tax overages money

Wage garnishments are an effective way to enforce your court-ordered judgment. When debtor’s fail to pay the money they owe, legal collection efforts need to be implemented in order to satisfy the debt. The process is fairly simple, and we’ll explain how this legal procedure works.

So, what is a wage garnishment? Garnishing wages is a legal way for a judgment creditor to collect on debts owed. Court authorized, wages can be seized, usually about 25% per month, until the debt is satisfied.

A Wage Garnishment is a pretty straightforward process: In a typical case, your employer deducts 25% from your paycheck and sends it to the creditor. Most wage garnishments are the result of unpaid taxes or back owed child support, but it’s not unusual for credit card debt to be converted to a Judgment through the legal process.

If you have a credit card account that goes into default, the creditor may decide to sell it to a Collection Agency.  If the Collection Agency spends a lot of time trying to collect, and they’re unsuccessful, they may decide to turn it into a Judgment. This is usually accomplished by filing a lawsuit in Small Claims Court or Superior Court.  Ouch.

If you’re a creditor, the first item on your to-do list is to find the subject’s employment. I wrote an article on how to find someone’s employment that will help you accomplish this task.

Starting Point: The Court-Ordered Judgment

There is one thing that you can be sure of – the Creditor wants to recover their losses. If the credit card company, or debt collection company, is unsuccessful in recovering the debt, they may and turn it into a Judgment. If the ruling goes in their favor, and against you, a Judgment may be issued. This then gives the creditor the legal authority to garnish your wages, levy on your bank accounts, and even put an abstract on any property that you own – or may own in the future. Make no mistake – a court-ordered judgment is a very powerful piece of paper.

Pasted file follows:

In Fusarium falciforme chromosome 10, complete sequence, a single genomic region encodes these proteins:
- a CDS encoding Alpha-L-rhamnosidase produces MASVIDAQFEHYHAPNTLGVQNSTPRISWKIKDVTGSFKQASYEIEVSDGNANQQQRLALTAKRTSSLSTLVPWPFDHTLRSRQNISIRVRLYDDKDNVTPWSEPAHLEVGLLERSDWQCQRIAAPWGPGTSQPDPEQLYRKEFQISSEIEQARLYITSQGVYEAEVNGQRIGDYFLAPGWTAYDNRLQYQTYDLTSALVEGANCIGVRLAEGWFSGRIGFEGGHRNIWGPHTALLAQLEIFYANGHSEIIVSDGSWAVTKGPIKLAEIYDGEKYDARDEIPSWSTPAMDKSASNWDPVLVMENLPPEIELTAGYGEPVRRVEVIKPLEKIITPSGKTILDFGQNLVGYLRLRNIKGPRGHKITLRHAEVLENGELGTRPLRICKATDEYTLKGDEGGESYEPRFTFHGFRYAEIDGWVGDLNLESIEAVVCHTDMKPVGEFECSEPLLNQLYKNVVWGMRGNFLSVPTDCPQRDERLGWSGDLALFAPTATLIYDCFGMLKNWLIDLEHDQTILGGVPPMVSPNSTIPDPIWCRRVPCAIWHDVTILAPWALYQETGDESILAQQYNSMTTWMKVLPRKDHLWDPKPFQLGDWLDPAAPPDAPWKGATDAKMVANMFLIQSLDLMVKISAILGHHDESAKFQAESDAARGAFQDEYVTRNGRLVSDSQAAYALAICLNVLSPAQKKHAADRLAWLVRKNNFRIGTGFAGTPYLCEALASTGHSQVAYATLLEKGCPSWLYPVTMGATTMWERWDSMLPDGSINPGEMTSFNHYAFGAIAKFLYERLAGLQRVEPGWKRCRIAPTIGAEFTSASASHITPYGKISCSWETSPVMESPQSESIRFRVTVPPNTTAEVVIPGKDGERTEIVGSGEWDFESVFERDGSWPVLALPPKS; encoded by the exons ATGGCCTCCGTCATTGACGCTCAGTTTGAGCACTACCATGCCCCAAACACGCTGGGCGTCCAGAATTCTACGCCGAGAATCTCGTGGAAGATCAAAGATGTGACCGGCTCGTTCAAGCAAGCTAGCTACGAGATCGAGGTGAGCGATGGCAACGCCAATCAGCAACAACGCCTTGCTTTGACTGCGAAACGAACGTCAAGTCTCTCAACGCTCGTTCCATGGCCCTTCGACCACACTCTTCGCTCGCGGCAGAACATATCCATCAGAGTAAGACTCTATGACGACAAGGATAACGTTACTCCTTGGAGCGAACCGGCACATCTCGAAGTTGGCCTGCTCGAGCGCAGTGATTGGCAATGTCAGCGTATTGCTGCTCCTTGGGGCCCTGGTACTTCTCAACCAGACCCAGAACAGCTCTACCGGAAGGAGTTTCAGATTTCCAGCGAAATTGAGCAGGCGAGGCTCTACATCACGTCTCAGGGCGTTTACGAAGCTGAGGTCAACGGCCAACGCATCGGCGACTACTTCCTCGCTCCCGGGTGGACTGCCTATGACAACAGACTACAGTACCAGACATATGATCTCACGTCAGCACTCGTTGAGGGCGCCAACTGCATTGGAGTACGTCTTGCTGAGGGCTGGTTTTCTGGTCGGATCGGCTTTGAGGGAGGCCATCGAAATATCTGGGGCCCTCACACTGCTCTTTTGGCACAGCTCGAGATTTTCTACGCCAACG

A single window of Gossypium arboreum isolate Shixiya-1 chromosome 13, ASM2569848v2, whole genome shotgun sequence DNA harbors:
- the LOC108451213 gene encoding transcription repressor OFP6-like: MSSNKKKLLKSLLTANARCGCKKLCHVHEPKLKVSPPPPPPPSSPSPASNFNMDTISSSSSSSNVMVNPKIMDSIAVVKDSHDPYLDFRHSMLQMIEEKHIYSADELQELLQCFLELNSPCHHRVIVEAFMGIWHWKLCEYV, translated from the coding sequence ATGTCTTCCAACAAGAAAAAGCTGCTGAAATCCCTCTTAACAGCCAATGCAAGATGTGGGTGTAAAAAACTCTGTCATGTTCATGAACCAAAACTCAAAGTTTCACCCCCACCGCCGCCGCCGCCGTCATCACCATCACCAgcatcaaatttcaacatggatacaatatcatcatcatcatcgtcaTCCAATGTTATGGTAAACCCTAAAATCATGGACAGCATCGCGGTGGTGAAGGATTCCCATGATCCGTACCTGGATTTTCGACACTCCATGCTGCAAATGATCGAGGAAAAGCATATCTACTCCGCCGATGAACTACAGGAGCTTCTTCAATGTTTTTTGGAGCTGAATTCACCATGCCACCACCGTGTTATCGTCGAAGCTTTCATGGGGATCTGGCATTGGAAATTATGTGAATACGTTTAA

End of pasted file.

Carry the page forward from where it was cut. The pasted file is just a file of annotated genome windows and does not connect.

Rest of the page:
man in jeans showing empty pockets

Once the judgment against you is rendered (you usually have 30 days to file an appeal), there’s not much you can do.  You could ask them to lower the garnishment amount because, by law, they can take 25% of your disposable wages. Or settle. Or declare Chapter 7 or 13 bankruptcy.

You could try and argue that the amount being deducted from your paycheck is causing severe hardship. If State and Federal garnishment laws conflict, the garnishment has to be adjusted to the lower amount. You may wish to check the United States Department of Labor website and read up on wage garnishments.

Another problem you’re going to have with the Judgment against you is that if you own property, the creditor can file an abstract in that County which essentially puts a lien on any and all property you own in that County. Even worse, if you do not currently own property, the abstract/lien will attach to any FUTURE property that you may own. You won’t be able to sell or refinance until the Judgment is paid off. Actually, upon the sale of the property, the Judgment Creditor gets paid off first.  There goes your equity.

Types of Wage Garnishments

You could have your wages garnished for any number of reasons. Listed below are the most common reasons why your wages could be garnished:

  • Student Loans
  • Child Support
  • Alimony
  • Back Taxes
  • Medical Bills
  • Unpaid Court Costs
  • Credit Card Bills

There may be other reasons, but the above will encompass about 95% of the reasons why your wages are being garnished. Remember that credit card bills can be converted to judgments. That’s not good, as now banks that issue credit cards can now come after you.

What Rights Do I Have?

Debtors have rights, and most are listed under The Fair Debt Collection Act (FDCA). Legal actions taken by creditors are closely watched by the government, so don’t be afraid to exercise your rights. Know the law, and consult with a competent attorney if needed.

A court order is needed in order to garnish wages. Child support and back taxes may not apply here. Employers are simply not going to withhold your wages unless they’re forced to by legal means. They will be served with the proper paperwork, and then start the garnishment. There are also fines and other legalities involved when employers do not comply.

It’s up to you to know the law. There are limits as to how much money can be garnished each month, and for how long the garnishment actually lasts. Do your homeowrk and understand the process.

Wage Garnishment Exemptions

There are certain monies that wage garnishments cannot touch. These are not written in stone, but they give you a pretty good idea of what cannot be garnished.

  • Child support money
  • Alimony
  • Disability
  • Social Security
  • Some retirement accounts